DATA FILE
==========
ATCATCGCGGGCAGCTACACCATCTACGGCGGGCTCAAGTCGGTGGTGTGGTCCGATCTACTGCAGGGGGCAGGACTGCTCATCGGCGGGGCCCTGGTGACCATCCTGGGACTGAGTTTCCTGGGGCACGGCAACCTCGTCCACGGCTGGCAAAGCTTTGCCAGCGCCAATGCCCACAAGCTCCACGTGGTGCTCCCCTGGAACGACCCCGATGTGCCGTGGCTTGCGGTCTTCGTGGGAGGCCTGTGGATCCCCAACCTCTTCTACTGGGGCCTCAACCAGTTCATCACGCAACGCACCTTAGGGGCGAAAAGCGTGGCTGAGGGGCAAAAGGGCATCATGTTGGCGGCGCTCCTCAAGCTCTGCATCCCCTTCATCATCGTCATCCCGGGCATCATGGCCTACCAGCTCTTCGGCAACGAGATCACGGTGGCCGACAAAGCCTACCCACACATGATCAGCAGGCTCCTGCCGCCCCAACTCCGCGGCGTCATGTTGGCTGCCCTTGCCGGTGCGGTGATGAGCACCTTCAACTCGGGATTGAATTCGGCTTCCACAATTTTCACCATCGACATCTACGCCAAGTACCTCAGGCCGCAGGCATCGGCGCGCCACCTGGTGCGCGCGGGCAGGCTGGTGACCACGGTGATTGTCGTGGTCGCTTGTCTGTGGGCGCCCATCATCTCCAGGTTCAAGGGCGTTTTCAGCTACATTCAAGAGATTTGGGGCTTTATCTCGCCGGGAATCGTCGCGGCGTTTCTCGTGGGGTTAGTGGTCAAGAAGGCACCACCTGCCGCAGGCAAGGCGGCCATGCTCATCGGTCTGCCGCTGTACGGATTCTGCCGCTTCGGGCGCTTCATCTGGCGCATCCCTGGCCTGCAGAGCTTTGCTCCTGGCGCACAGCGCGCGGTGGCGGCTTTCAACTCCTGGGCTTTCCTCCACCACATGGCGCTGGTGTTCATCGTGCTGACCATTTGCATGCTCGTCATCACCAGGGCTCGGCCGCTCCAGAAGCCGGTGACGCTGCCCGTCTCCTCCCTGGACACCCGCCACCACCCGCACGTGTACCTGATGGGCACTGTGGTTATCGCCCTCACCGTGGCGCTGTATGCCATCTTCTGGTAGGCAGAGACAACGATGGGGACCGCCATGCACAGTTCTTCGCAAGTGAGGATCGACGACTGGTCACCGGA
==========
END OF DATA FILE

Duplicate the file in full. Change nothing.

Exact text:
ATCATCGCGGGCAGCTACACCATCTACGGCGGGCTCAAGTCGGTGGTGTGGTCCGATCTACTGCAGGGGGCAGGACTGCTCATCGGCGGGGCCCTGGTGACCATCCTGGGACTGAGTTTCCTGGGGCACGGCAACCTCGTCCACGGCTGGCAAAGCTTTGCCAGCGCCAATGCCCACAAGCTCCACGTGGTGCTCCCCTGGAACGACCCCGATGTGCCGTGGCTTGCGGTCTTCGTGGGAGGCCTGTGGATCCCCAACCTCTTCTACTGGGGCCTCAACCAGTTCATCACGCAACGCACCTTAGGGGCGAAAAGCGTGGCTGAGGGGCAAAAGGGCATCATGTTGGCGGCGCTCCTCAAGCTCTGCATCCCCTTCATCATCGTCATCCCGGGCATCATGGCCTACCAGCTCTTCGGCAACGAGATCACGGTGGCCGACAAAGCCTACCCACACATGATCAGCAGGCTCCTGCCGCCCCAACTCCGCGGCGTCATGTTGGCTGCCCTTGCCGGTGCGGTGATGAGCACCTTCAACTCGGGATTGAATTCGGCTTCCACAATTTTCACCATCGACATCTACGCCAAGTACCTCAGGCCGCAGGCATCGGCGCGCCACCTGGTGCGCGCGGGCAGGCTGGTGACCACGGTGATTGTCGTGGTCGCTTGTCTGTGGGCGCCCATCATCTCCAGGTTCAAGGGCGTTTTCAGCTACATTCAAGAGATTTGGGGCTTTATCTCGCCGGGAATCGTCGCGGCGTTTCTCGTGGGGTTAGTGGTCAAGAAGGCACCACCTGCCGCAGGCAAGGCGGCCATGCTCATCGGTCTGCCGCTGTACGGATTCTGCCGCTTCGGGCGCTTCATCTGGCGCATCCCTGGCCTGCAGAGCTTTGCTCCTGGCGCACAGCGCGCGGTGGCGGCTTTCAACTCCTGGGCTTTCCTCCACCACATGGCGCTGGTGTTCATCGTGCTGACCATTTGCATGCTCGTCATCACCAGGGCTCGGCCGCTCCAGAAGCCGGTGACGCTGCCCGTCTCCTCCCTGGACACCCGCCACCACCCGCACGTGTACCTGATGGGCACTGTGGTTATCGCCCTCACCGTGGCGCTGTATGCCATCTTCTGGTAGGCAGAGACAACGATGGGGACCGCCATGCACAGTTCTTCGCAAGTGAGGATCGACGACTGGTCACCGGA